Thoughtful, detailed coverage of the Mac, iPhone, and iPad, plus the best-selling Take Control ebooks.

 

 

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Open Files with Finder's App Switcher

Say you're in the Finder looking at a file and you want to open it with an application that's already running but which doesn't own that particular document. How? Switch to that app and choose File > Open? Too many steps. Choose Open With from the file's contextual menu? Takes too long, and the app might not be listed. Drag the file to the Dock and drop it onto the app's icon? The icon might be hard to find; worse, you might miss.

In Leopard there's a new solution: use the Command-Tab switcher. Yes, the Command-Tab switcher accepts drag-and-drop! The gesture required is a bit tricky. Start dragging the file in the Finder: move the file, but don't let up on the mouse button. With your other hand, press Command-Tab to summon the switcher, and don't let up on the Command key. Drag the file onto the application's icon in the switcher and let go of the mouse. (Now you can let go of the Command key too.) Extra tip: If you switch to the app beforehand, its icon in the Command-Tab switcher will be easy to find; it will be first (or second).

Visit Take Control of Customizing Leopard

 
 

What You Get Is What You CSS, With Style Master 4.0

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Western Civilisation's flagship product, Style Master, is a CSS editor. You don't use it to create Web pages; you use it to create the look of Web pages - the font, size, color, and layout of the various elements that constitute your Web pages, as dictated though a CSS "style sheet." Style Master is my ideal of a program that knows a big complicated language so that you don't have to; you do see the actual CSS, but you can interact with it through pop-up menus and checkboxes that list the appropriate options and generate the correct syntax.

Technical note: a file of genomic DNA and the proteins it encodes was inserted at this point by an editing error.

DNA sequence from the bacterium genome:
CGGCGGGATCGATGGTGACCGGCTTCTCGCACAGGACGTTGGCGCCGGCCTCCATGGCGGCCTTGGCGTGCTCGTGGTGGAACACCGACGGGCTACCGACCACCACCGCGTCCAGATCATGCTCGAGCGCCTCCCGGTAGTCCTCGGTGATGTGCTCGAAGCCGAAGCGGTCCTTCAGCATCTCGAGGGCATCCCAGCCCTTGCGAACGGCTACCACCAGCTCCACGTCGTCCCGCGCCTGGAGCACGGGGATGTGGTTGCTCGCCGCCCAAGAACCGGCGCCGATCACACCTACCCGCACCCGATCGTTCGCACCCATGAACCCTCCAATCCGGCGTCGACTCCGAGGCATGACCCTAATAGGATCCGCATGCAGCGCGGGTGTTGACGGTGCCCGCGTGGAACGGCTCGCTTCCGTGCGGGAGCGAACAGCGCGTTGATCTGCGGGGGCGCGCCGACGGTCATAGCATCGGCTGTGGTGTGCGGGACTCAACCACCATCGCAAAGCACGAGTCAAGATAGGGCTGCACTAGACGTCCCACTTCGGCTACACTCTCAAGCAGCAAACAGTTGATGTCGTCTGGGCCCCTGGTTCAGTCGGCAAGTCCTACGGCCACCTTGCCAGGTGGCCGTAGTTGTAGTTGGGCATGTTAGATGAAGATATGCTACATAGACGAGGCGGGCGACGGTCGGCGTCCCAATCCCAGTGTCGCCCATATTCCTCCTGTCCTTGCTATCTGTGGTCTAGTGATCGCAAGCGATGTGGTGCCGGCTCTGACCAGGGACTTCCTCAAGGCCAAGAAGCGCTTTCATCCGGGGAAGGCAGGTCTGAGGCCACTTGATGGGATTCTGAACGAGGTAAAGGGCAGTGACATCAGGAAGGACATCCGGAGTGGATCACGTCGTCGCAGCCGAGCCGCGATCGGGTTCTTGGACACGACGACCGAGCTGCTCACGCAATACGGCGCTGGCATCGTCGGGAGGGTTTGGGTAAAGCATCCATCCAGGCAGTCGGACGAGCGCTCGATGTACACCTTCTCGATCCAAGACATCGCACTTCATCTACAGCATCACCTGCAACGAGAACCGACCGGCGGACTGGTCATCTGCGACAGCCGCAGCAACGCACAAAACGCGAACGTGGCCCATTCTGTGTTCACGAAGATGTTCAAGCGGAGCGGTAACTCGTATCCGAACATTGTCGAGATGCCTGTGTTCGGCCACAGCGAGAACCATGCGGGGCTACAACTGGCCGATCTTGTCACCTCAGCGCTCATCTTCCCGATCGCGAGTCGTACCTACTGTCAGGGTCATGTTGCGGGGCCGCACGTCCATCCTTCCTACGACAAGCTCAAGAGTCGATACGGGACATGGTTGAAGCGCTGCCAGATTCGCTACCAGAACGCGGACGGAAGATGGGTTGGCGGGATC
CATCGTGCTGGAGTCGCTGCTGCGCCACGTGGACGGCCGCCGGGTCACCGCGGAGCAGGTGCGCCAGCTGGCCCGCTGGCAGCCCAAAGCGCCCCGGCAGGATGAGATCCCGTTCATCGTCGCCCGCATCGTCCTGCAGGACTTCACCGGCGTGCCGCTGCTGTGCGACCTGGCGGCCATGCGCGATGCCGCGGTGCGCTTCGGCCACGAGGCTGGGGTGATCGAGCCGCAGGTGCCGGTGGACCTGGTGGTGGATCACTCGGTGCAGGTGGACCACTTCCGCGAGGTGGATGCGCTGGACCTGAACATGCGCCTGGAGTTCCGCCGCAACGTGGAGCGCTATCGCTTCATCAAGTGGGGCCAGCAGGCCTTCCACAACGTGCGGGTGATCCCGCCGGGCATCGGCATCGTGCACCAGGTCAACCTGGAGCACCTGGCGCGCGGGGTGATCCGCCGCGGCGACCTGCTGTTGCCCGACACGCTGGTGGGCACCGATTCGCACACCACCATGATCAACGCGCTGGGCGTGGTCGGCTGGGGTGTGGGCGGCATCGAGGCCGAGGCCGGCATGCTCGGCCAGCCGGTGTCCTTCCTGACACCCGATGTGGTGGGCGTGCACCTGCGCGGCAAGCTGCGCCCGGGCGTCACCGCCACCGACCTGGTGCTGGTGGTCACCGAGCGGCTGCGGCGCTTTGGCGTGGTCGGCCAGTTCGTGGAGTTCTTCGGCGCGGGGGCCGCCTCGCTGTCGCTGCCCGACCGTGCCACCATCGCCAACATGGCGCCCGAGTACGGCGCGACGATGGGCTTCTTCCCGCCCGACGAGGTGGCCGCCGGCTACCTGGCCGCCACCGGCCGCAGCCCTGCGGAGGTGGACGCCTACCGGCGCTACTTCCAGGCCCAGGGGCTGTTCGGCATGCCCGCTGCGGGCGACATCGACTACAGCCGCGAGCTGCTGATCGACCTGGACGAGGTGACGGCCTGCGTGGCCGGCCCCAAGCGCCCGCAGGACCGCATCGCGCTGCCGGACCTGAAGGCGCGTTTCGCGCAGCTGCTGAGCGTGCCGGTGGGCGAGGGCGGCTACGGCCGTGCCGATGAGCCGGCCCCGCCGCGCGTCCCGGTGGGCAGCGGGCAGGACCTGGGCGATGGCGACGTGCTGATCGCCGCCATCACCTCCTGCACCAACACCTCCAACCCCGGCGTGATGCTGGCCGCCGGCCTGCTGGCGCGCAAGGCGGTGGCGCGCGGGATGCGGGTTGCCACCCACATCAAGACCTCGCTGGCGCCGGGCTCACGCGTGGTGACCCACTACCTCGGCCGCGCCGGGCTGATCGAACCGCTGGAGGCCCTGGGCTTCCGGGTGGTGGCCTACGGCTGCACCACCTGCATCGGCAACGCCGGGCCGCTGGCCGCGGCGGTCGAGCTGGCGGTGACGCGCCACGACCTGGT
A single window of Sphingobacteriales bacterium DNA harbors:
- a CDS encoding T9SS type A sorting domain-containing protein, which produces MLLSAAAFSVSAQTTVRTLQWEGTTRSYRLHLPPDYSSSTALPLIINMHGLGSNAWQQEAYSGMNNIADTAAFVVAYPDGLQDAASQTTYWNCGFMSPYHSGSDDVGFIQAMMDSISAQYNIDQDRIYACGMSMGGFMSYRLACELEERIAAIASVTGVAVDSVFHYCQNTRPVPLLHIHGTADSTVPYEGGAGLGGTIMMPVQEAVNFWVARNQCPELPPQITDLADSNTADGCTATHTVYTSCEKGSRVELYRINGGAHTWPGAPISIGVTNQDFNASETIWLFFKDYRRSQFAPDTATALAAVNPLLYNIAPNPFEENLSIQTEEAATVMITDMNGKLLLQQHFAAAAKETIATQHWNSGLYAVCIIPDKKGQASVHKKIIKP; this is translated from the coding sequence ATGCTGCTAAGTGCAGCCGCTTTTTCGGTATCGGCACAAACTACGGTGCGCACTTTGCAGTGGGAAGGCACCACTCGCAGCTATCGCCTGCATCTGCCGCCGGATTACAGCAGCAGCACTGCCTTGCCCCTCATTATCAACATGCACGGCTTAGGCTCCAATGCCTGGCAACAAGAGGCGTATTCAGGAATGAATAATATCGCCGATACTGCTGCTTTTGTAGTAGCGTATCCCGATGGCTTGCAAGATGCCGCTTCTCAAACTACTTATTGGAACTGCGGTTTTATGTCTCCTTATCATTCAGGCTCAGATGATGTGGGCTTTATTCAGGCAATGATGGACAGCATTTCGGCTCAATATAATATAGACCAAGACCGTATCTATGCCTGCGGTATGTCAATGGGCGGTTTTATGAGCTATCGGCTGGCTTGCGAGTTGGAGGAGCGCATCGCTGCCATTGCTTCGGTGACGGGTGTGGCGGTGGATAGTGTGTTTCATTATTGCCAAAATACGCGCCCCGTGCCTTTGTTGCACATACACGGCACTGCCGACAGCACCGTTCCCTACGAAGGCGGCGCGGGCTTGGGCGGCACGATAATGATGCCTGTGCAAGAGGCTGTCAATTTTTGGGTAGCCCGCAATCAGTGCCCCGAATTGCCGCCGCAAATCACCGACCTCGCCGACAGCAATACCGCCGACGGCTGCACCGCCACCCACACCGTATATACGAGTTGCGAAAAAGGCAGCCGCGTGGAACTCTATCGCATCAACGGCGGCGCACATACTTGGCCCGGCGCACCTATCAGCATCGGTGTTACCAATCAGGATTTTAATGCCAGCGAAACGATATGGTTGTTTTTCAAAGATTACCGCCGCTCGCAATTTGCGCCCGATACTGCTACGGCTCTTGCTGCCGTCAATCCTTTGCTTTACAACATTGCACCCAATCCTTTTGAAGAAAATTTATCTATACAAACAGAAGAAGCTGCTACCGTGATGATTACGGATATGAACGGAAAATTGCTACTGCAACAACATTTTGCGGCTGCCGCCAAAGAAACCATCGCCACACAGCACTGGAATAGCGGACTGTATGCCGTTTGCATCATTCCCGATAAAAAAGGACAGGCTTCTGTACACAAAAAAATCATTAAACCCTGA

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The big question as you work with CSS is always how your CSS code is reflected in the appearance of an actual page as rendered in a browser. Style Master has always permitted you to preview your style sheet in conjunction with any Web page in any browser; but the new version, 4.0, goes one better. The rendering of a Web page can be previewed in conjunction with your style sheet right in Style Master's own window (the Design Pane), and then, when you click a rule in your style sheet, any regions affected by that rule in the Design Pane preview are highlighted. Furthermore, it works the other way as well: click anywhere in the Design Pane preview rendering, and Style Master tells you whole containment hierarchy of elements for the spot where you clicked, plus it highlights in the style sheet all the rules that govern the appearance of that part of the Web page.

So, now you've no excuse for not generating gorgeous Web pages, gorgeously coded; plus Style Master itself is also more gorgeous than ever, thanks to numerous interface improvements. Style Master 4.0 is a $30 upgrade for current users; a new copy costs $60. A 30-day demo is available for download.

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